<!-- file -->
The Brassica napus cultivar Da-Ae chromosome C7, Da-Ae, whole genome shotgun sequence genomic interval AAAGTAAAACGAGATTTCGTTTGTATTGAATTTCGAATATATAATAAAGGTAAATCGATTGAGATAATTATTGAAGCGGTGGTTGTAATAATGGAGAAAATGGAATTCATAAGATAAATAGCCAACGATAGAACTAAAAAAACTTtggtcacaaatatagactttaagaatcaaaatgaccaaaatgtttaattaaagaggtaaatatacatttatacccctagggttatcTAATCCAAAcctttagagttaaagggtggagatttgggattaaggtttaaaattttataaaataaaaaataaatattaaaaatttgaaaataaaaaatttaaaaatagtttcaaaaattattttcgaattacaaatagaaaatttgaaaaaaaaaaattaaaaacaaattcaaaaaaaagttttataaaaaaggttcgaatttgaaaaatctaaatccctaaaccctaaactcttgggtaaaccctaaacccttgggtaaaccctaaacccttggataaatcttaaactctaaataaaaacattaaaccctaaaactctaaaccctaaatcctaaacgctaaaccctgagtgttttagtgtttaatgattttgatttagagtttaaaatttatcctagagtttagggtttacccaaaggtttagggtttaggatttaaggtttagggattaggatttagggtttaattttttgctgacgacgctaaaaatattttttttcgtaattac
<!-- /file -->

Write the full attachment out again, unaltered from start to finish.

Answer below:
The Brassica napus cultivar Da-Ae chromosome C7, Da-Ae, whole genome shotgun sequence genomic interval AAAGTAAAACGAGATTTCGTTTGTATTGAATTTCGAATATATAATAAAGGTAAATCGATTGAGATAATTATTGAAGCGGTGGTTGTAATAATGGAGAAAATGGAATTCATAAGATAAATAGCCAACGATAGAACTAAAAAAACTTtggtcacaaatatagactttaagaatcaaaatgaccaaaatgtttaattaaagaggtaaatatacatttatacccctagggttatcTAATCCAAAcctttagagttaaagggtggagatttgggattaaggtttaaaattttataaaataaaaaataaatattaaaaatttgaaaataaaaaatttaaaaatagtttcaaaaattattttcgaattacaaatagaaaatttgaaaaaaaaaaattaaaaacaaattcaaaaaaaagttttataaaaaaggttcgaatttgaaaaatctaaatccctaaaccctaaactcttgggtaaaccctaaacccttgggtaaaccctaaacccttggataaatcttaaactctaaataaaaacattaaaccctaaaactctaaaccctaaatcctaaacgctaaaccctgagtgttttagtgtttaatgattttgatttagagtttaaaatttatcctagagtttagggtttacccaaaggtttagggtttaggatttaaggtttagggattaggatttagggtttaattttttgctgacgacgctaaaaatattttttttcgtaattac